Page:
personality disorder (New and Siever 2002), the observed
associations between negative urgency and borderline
symptomatology are not surprising. We suggest that the
ability to engage in deliberative action or engage in mood
regulation strategies that may be adaptive, yet not immediate,
when experiencing negative emotion requires tolerance
for the feeling state.
In this regard, we hypothesized
inverse effects from distress tolerance to negative urgency.
The results of this study are consistent with Wray et al.
(2012) indicating good tolerance for distress may reduce
the tendency to act rashly when negatively aroused. Negative
urgency, in turn, acts to partially mediate the effects
of distress tolerance on health outcomes (e.g., borderline
symptoms or substance-related risk behavior (cf. Wray
et al. 2012).

Like distress tolerance, negative urgency was significantly
predicted by alexithymia (and indirectly associated
with emotional intelligence and trauma history). Previous
research has identified associations between alexithymia
and other impulsivity measures (Larsen et al. 2006;
Ouwens et al. 2009; Strein and Ouwens 2007; Zimmerman
et al. 2005). The current study extends this to the negative
urgency facet of impulsivity. Some models of impulsive
action emphasize the role of emotion-based action tendencies
(Hirsh et al. 2010; Metcalfe and Mischel 1999;
Shen and Bigsby 2010; Yan and Dillard 2010). In addition,
neurocognitive systems underlying reflexive action are
facilitated by heightened arousal (Lieberman 2007). In
contrast, reflective processing is thought to facilitate
behavioral inhibition in part because engaging the ‘‘cool’’
system and utilizing cognitive representation of semantic
symbols provides a buffer or delay in which alternative
responses can be evaluated and selected
(Metcalfe and
Mischel 1999). The results suggest that the inability to
cognitively represent feeling states (i.e., alexithymia) may
increase the tendency to act rashly when negatively
aroused.
 

mb

The Living Force
Interesting. I believe that a narcissistic family was one of my ex's key issues, although not the only one, and one outcome was BPD, which made my life interesting for a very long time ("if only I knew then what I know now"). This seems to fill in more of the picture.
 

kujo

Jedi
I grew up in a highly narcissistic family dynamic with a psychopathic mother being the ring leader. As I've "come into my own" while dedicating focus to understanding the affects of psychological trauma- I recognize the importance of slowing down when dealing with "negative arousal." Specifically, with the breath and breathing as the most fundamental part of the "slowing down" process. I would liken it to Neo in the film the Matrix when time slows and he bends flexibly to avoid bullets. Calm and assertive.

Distress Tolerance. The results indicate that emotional
intelligence and history of trauma are indirectly associated
with distress tolerance via alexithymia. The association
between perceived distress tolerance and trauma is consistent
with previous research (Marshall-Berenz et al. 2010,
2011; Vujanovic et al. 2011). In addition, previous research
has indicated significant associations between distress tolerance
and meta-emotion constructs of mood acceptance
and mood typicality (Simons and Gaher 2005). The current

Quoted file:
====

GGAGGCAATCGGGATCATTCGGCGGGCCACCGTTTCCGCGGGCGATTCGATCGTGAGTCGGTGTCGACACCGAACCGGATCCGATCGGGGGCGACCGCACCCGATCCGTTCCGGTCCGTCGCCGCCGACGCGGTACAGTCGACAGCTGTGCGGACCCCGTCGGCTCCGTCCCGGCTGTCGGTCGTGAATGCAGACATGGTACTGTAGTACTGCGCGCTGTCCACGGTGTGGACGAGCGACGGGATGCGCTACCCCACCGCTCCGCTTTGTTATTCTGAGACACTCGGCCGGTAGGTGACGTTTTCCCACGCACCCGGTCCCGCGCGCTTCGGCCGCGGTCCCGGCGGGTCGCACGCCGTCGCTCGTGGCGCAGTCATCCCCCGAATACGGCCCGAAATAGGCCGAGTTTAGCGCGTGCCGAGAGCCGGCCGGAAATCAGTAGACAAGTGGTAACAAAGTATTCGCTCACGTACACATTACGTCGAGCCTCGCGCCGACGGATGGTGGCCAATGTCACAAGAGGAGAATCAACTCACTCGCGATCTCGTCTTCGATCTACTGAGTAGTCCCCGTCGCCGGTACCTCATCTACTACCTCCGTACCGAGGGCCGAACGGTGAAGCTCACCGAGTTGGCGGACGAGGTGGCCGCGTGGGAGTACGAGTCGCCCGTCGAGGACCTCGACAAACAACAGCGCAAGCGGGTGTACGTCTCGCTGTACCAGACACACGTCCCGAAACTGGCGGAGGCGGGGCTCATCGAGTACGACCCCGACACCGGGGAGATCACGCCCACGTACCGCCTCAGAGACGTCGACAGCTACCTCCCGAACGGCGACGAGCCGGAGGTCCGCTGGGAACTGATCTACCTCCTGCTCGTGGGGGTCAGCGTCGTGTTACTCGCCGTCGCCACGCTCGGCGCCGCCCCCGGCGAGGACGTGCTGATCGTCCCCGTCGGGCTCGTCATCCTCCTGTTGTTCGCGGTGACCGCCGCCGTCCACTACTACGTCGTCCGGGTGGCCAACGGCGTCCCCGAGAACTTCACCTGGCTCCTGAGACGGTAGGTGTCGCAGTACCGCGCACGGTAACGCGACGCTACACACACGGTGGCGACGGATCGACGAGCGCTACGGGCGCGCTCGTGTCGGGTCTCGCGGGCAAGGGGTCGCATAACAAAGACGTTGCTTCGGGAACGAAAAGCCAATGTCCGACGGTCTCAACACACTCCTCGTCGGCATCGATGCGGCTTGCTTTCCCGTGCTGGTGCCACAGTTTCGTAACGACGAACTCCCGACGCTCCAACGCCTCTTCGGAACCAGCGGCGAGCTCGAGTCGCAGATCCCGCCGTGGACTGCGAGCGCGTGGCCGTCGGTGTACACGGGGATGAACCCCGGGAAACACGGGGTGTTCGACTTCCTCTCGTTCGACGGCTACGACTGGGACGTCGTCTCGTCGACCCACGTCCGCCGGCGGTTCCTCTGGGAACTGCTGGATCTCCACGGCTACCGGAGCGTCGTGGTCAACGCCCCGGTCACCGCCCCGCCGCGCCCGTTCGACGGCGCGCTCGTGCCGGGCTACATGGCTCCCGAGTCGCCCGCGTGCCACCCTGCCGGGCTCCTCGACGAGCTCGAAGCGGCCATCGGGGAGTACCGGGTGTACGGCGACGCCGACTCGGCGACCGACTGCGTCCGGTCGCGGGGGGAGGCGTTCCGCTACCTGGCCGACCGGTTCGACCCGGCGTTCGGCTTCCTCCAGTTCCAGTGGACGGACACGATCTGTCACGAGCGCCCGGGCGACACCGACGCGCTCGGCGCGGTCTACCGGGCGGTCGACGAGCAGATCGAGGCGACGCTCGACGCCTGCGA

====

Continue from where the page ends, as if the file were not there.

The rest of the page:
findings highlight the potential importance of being able to
identify and understand feeling states in supporting adaptive
tolerance of negative emotion. In addition to tolerance,
the DTS assesses being consumed, or absorbed, by negative
emotion. Thus, the process of identifying and labeling
feeling states may act to decrease the intensity and create
some distance between the self and the state of arousal.
The
DTS also assesses shame, non-acceptance, and fear of
emotional experience. Thus, measuring perceived intolerance
of a variety of emotional distressing states via a selfreport
scale (i.e., DTS) is important for capturing one’s
internal experiences beyond just frustration tolerance in
response to task difficulty. The results of the current study
suggest that poor clarity regarding emotional experience
may contribute to heightened negative appraisal of aversive
emotional experience.

The quote in red illustrates what I mean by slowing down as a way to deal. In "The Narcissistic Family" one of the suggested therapeutic practices is to harness Respectable Adult Communication when feeling negatively aroused. Using the words, "I Feel ________ I Want_______." Remembering this tool has given me time to think about how I feel and then helps to show me how or how not I am identified with the emotion or event.

Thanks for sharing this study Psyche.
 

Laura

Administrator
Administrator
Moderator
FOTCM Member
Reading this:

We suggest that the
ability to engage in deliberative action or engage in mood
regulation strategies that may be adaptive, yet not immediate,
when experiencing negative emotion requires tolerance
for the feeling state.

...makes me think that the ABILITY to do this is not necessarily common to everyone. That is, a person may be born with a particularly sensitive or unstable temperament and "mild" traumas might impact them way more intensely than they would impact another person with a different temperament. This may be why we have noted that there are individuals who just do not seem to be able to do "the Work" - their sensitivity/instability is fundamental to their natures. They may be only able to get therapy to deal with ordinary life situations better, but never achieve more than a semi-stable equilibrium under ordinary circumstances.

Have a look at this video, for example:

https://www.youtube.com/watch?v=967Ckat7f98&list=PL2DCFC5816B97D2F9

It's interesting that they talk about increased activity in the amygdala and decreased responsiveness of the frontal cortex. The people interviewed all say that therapy helped them, but it is clear that it only helps them to cope with the most basic patterns of life; going further appears to be beyond them.